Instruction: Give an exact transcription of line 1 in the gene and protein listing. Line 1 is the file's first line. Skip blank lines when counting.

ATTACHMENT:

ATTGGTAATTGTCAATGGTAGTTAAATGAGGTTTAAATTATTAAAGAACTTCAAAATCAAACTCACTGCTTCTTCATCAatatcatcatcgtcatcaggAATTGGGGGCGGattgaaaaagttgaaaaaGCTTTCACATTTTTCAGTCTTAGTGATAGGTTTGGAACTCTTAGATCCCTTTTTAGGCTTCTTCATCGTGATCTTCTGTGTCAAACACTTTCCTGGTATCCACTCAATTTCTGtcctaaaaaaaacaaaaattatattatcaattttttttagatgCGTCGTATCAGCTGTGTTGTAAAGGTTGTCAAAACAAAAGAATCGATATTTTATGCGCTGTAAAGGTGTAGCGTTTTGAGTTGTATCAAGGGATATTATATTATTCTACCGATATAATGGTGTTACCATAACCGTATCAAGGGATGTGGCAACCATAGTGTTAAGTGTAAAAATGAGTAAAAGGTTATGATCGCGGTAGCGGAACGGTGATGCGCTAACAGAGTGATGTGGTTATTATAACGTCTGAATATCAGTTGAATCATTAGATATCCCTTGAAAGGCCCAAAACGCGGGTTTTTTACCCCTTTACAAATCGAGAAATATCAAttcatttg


ATTGGTAATTGTCAATGGTAGTTAAATGAGGTTTAAATTATTAAAGAACTTCAAAATCAAACTCACTGCTTCTTCATCAatatcatcatcgtcatcaggAATTGGGGGCGGattgaaaaagttgaaaaaGCTTTCACATTTTTCAGTCTTAGTGATAGGTTTGGAACTCTTAGATCCCTTTTTAGGCTTCTTCATCGTGATCTTCTGTGTCAAACACTTTCCTGGTATCCACTCAATTTCTGtcctaaaaaaaacaaaaattatattatcaattttttttagatgCGTCGTATCAGCTGTGTTGTAAAGGTTGTCAAAACAAAAGAATCGATATTTTATGCGCTGTAAAGGTGTAGCGTTTTGAGTTGTATCAAGGGATATTATATTATTCTACCGATATAATGGTGTTACCATAACCGTATCAAGGGATGTGGCAACCATAGTGTTAAGTGTAAAAATGAGTAAAAGGTTATGATCGCGGTAGCGGAACGGTGATGCGCTAACAGAGTGATGTGGTTATTATAACGTCTGAATATCAGTTGAATCATTAGATATCCCTTGAAAGGCCCAAAACGCGGGTTTTTTACCCCTTTACAAATCGAGAAATATCAAttcatttg